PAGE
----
The Living Yearbook of East Brunswick High School

Social Interaction

Neurodivergent people, especially autistics, have different communication methods and needs.

June 16, 2021

Interacting with other people is a core part of life. But for many neurodivergent people, especially autistics, it can be stressful and difficult.

Autistic people tend to have a hard time processing and understanding social cues, like facial expression and verbal tone. Many of us also take things at their literal meaning, which can mean we misunderstand jokes or sarcasm. Additionally, our stimming may seem disruptive or rude to neurotypical people, many of whom don’t understand why stimming is helpful.

All of that can make it very hard for us to fit in or keep up with social interaction. That’s not to say it’s impossible for us — autistic people can have friends and conversations just like neurotypical people can, and some autistics are better at social interaction than others. However, conversations or social situations are typically harder and more draining for us.

I, personally, have a hard time understanding when people are being sarcastic or making a joke. I take people’s requests or instructions very literally, which may lead to misunderstandings. And I often assume people are mad or upset with me when they’re not, which is because I can’t tell the difference between many facial expressions. These difficulties made it hard for me to make and keep friendships, especially when I was younger. As I’ve gotten older and better at communication, I’ve been able to forge strong bonds with my friends while also expressing my needs as a neurodivergent person.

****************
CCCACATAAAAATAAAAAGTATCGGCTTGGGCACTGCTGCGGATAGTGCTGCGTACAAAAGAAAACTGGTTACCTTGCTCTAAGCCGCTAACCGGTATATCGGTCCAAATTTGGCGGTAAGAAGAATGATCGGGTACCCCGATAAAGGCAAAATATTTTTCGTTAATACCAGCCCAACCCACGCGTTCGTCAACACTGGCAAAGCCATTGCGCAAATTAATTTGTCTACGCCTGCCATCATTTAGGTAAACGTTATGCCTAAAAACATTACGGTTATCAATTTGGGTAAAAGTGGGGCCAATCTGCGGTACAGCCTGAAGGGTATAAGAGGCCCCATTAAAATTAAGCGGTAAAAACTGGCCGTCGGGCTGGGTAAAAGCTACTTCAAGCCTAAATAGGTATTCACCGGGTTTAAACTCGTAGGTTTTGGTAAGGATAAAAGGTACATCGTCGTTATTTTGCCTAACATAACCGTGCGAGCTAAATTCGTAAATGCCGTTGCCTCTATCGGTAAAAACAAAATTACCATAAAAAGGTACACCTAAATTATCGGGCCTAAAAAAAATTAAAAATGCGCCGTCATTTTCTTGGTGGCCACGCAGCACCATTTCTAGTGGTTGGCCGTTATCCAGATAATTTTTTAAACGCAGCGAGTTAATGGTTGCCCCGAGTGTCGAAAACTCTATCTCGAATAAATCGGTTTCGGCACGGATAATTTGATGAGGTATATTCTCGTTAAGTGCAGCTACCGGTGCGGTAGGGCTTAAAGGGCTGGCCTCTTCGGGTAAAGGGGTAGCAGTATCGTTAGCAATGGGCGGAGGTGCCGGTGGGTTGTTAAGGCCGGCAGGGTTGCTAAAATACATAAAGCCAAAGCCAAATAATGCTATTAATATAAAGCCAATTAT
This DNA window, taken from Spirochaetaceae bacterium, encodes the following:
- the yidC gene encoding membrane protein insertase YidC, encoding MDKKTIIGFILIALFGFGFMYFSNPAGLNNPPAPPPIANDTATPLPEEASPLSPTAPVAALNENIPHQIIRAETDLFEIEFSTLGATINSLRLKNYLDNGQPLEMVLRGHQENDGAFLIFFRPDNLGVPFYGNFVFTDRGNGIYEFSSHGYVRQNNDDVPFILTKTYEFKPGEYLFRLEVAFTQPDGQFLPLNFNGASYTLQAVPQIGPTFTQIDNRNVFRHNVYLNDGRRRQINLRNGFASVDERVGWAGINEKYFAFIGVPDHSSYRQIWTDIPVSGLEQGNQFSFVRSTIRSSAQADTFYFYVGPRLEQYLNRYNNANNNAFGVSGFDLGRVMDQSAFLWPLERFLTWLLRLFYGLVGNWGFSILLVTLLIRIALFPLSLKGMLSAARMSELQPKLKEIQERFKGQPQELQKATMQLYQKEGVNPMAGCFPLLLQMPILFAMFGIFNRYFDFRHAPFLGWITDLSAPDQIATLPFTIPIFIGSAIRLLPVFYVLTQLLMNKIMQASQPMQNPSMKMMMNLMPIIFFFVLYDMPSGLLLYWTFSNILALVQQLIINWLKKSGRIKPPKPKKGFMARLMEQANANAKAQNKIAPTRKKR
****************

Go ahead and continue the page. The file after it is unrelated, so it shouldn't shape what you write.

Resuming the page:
An easy way to help your neurodivergent friends is to clarify what your intended tone was if or when they ask. If you were being serious, don’t pretend you were joking, and vice versa — it’s unhelpful and might make us confused. You can also use tone tags if you’re having a conversation over text or other kinds of messaging. Tone tags are used to express the tone of a message so that nobody is confused about what the intended meaning is. They’re formatted as follows: “/s” stands for sarcasm, “/j” stands for joking, “/srs” stands for serious, and so on.

If you think tone tags could be helpful for you and your friends, there are many expanded lists available online. Not every tone tag will be helpful, but many have become staples in my everyday conversations and make it a lot easier for me to understand what people are saying. And as with any relationship, clear and open communication is key for success!

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